Sex during pregnancy is the absolute last thing on some women’s minds, especially when they are dealing with nausea, vomiting, and overwhelming fatigue. Other women, however, may crave sex in pregnancy. And men, too, are split into different camps regarding sex during pregnancy. Some men may find nothing sexier than a pregnant woman, but other men may be too afraid of hurting the baby or their pregnant partner to enjoy sex.
Pregnant women and their partners are often afraid to have sex. Men may think they are “invading” the home of the fetus and could actually harm the baby. In fact, the fetus is quite safe, ensconced in the uterus (womb) and the cervix (opening of the uterus) is closed in normal pregnancy. The penis has no contact with the fetus or the uterus during normal intercourse, no matter what the position. When intercourse is considered risky? Only for women who are at high risk for preterm labor and for those with placenta previa because there is increased risk for hemorrhage. Even women who have had preterm labor may safely have sex unless they have cervical incompetence or a lower genital tract infection. Women who are under the care of an obstetrician should know if they have any of these risks. The vast majority of women should be reassured that sex during pregnancy is safe for mom and baby.
Sex is usually safe.
As long as your pregnancy is progressing normally, you can have sex as often as you like (some exceptions may include a history of miscarriage or preterm labor). Be aware that it’s pretty common for some women to experience bleeding during intercourse, especially in the first trimester. This is caused by the normal swelling of capillaries in the cervix, which can burst when irritated during sex. While such spotting or bleeding is generally nothing to worry about, you should still mention it to your doctor or midwife.
What’s more, there’s typically no chance of hurting the baby during sex because the amniotic fluid and your cervix protect him. But one caution: If you have oral sex, your partner should not blow air into your vagina, as during pregnancy this can cause an air bubble to block a blood vessel.
When It May Be Risky
Many women and their partners may wonder: Is sex during pregnancy really safe? Luckily, for the vast majority of women, sex right up until their due date is perfectly safe — though it may become uncomfortable as the months pass.
In some high-risk cases, however, sex during pregnancy can be risky. Many doctors recommend that women at risk for preterm labor avoid pregnancy sex because semen contains substances that can cause the uterus to contract. Your doctor or midwife will let you know if you need to be concerned.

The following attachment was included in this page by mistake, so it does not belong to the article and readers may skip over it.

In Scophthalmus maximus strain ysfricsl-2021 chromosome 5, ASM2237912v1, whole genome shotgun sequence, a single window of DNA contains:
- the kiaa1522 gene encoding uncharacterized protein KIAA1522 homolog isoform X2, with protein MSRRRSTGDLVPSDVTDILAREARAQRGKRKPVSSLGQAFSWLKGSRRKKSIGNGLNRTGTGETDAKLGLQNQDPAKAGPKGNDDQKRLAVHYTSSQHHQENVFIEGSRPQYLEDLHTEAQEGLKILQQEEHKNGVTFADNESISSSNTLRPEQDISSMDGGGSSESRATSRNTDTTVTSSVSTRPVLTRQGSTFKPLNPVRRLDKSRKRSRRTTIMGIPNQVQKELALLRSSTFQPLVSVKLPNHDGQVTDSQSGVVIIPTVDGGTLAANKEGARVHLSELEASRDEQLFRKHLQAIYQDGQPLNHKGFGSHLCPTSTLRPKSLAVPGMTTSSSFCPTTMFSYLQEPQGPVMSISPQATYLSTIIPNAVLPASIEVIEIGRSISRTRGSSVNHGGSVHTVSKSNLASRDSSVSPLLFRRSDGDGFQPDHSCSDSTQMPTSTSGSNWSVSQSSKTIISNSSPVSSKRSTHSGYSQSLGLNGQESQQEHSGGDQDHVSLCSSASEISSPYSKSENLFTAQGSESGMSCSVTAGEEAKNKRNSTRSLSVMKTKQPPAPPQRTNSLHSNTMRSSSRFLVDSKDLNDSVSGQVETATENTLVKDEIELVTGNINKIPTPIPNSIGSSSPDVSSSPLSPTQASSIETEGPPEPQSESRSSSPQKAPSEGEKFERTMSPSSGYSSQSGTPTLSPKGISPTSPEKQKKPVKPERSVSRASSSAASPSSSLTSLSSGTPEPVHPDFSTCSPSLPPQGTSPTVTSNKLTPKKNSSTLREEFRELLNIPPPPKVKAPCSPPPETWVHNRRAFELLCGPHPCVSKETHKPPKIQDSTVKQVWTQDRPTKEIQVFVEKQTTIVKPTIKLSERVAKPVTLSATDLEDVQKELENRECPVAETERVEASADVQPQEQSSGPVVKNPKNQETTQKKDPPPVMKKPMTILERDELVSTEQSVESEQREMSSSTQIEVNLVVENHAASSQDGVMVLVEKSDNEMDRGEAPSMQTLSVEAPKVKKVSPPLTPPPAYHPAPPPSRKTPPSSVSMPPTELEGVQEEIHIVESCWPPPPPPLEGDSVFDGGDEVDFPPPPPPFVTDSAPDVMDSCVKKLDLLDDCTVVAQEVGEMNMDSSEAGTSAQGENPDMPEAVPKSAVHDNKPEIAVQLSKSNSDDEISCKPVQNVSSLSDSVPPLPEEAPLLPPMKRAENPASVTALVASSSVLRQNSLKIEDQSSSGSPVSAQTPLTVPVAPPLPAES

Having Sex During Pregnancy May Be Risky If:
- Your practitioner has counseled against it for any reason.
- You have unexplained bleeding and a history of premature birth or labor.
- You have placenta previa, a condition where a portion of the placenta covers the cervix.
- Your water has broken.
- You are currently experiencing bleeding.
- You’re in the last trimester, carrying multiples.
If you fall into one of the above risk categories, be sure to ask your doctor or midwife to clarify the length of time that intercourse should be restricted and any other specifics, such as avoiding orgasm. And always call your practitioner if you experience a discharge of bright-red blood after sex (especially if it’s accompanied by fever), or any leaking fluid.
What You May Experience After Intercourse
You may feel your uterus contract or increased fetal activity after orgasm. In fact, uterine contractions can last for up to 30 minutes after intercourse for some women. These contractions and movements are perfectly normal and you don’t need to worry about them affecting the baby.
Due to increased blood volume and engorgement, your cervix may bleed slightly after sex during pregnancy. So don’t worry if you see a bit of blood, particularly in the last trimester.
Sex in the Last Trimester
As long as your pregnancy has progressed normally, you should still be able to have sex in your last months, provided you’re not carrying multiples. Despite all the myths, no link has been established between preterm labor and sex in the last trimester. Lying flat on your back at this late stage in pregnancy, though, is not a good idea. Talk to your doctor or midwife about positions that are still safe.
Finally, once your water breaks you should not engage in intercourse or insert anything into the vagina, as this could cause infection.